Jewellery Box made from pallet wood (Part 2 of 3)

The next job was to cut some splines at the mitred corners to re-enforce the strength of the box.

I set my tablesaw blade to a height to ensure it wouldn't cut through to the inside of the box, and used my frame spline jib to cut three slots on each corner, equally spaced.

I cut some splines out of some scrap pieces of sapele and glued them in place.  To cut them to the right size, I used a spare tablesaw blade to set the distance between the blade that was fitted and the tablesaw fence ensuring that the blades were tooth to tooth.  This gave me perfectly sized splines which I cut out on the bandsaw before gluing.

I trimmed off the excess spline material at the bandsaw and sanded them flush with the sides of the box.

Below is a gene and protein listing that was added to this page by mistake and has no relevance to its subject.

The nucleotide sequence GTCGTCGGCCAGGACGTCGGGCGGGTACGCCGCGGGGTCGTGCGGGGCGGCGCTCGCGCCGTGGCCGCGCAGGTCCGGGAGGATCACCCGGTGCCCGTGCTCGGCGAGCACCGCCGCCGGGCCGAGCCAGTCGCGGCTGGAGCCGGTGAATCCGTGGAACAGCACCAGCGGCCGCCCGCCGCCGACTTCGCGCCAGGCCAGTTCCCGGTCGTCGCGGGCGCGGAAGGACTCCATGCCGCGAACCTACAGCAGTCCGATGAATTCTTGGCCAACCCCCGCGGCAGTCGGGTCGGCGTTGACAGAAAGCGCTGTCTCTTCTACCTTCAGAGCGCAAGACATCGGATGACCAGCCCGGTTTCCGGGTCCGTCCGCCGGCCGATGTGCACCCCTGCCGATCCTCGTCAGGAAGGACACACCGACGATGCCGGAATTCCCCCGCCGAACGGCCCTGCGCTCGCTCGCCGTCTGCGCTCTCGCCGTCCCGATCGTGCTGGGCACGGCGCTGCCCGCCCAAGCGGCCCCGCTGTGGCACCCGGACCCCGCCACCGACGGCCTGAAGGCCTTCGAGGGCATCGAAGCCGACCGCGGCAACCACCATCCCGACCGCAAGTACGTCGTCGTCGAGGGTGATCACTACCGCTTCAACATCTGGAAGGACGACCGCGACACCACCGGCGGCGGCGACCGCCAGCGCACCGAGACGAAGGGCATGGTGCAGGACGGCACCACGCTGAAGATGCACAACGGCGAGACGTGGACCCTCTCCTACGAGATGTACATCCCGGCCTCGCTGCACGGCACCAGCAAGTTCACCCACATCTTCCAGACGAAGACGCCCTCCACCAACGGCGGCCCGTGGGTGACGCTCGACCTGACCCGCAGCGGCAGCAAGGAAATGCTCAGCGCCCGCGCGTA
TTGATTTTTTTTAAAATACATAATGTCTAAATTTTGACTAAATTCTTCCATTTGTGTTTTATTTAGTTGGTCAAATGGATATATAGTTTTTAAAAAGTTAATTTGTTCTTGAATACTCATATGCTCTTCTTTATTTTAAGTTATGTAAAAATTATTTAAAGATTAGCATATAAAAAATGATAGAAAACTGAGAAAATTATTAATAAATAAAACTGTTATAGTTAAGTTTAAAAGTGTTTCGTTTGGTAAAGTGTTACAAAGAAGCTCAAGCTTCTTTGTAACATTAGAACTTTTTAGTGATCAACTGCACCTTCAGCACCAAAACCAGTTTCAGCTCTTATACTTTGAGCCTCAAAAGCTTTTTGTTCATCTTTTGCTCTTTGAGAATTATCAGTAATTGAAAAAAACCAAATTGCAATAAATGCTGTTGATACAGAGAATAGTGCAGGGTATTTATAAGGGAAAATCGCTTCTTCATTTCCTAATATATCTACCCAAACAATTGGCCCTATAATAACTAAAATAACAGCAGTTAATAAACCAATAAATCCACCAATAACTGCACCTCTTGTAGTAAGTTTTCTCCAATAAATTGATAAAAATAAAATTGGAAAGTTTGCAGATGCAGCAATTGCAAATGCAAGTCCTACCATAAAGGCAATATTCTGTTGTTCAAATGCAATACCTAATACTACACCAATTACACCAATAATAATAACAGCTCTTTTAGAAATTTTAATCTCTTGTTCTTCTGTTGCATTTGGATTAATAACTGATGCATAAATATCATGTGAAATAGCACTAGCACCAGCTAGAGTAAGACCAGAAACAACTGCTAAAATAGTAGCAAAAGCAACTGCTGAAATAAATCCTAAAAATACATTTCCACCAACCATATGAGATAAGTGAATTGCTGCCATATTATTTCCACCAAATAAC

Next I marked up where I wanted to make a cut for the lid, lined up the mark with my blade and made the cut at the tablesaw,

To make sure that the lid and top of the box were perfectly flat I sanded them on a flat board covered in sandpaper with sticky back tape.

WIth the box finished, I started working on some partitions to sit inside the box using the left over panels of meranti.

I ripped them to the width I wanted on the tablesaw and used my bandsaw to resaw the material to give me more pieces. to work with Then I sanded the pieces and cut them to length on the mitre saw. 

I wanted two of the pieces to cross over to form a cross so I cut out a joint on the bandsaw in the centre of each piece and pushed them together, getting a snug fit by using a file.  Then I could glue the partitions in place.and weighted them down using a brick.

I wanted to make a tray which would sit on top of the partitions, so I made another mitred box with another slot and 5mm plywood bottom in the same way as I had made the main box.  I glued and clamped this together.

Once it was assembled I needed to do some sanding to get it to fit inside the box.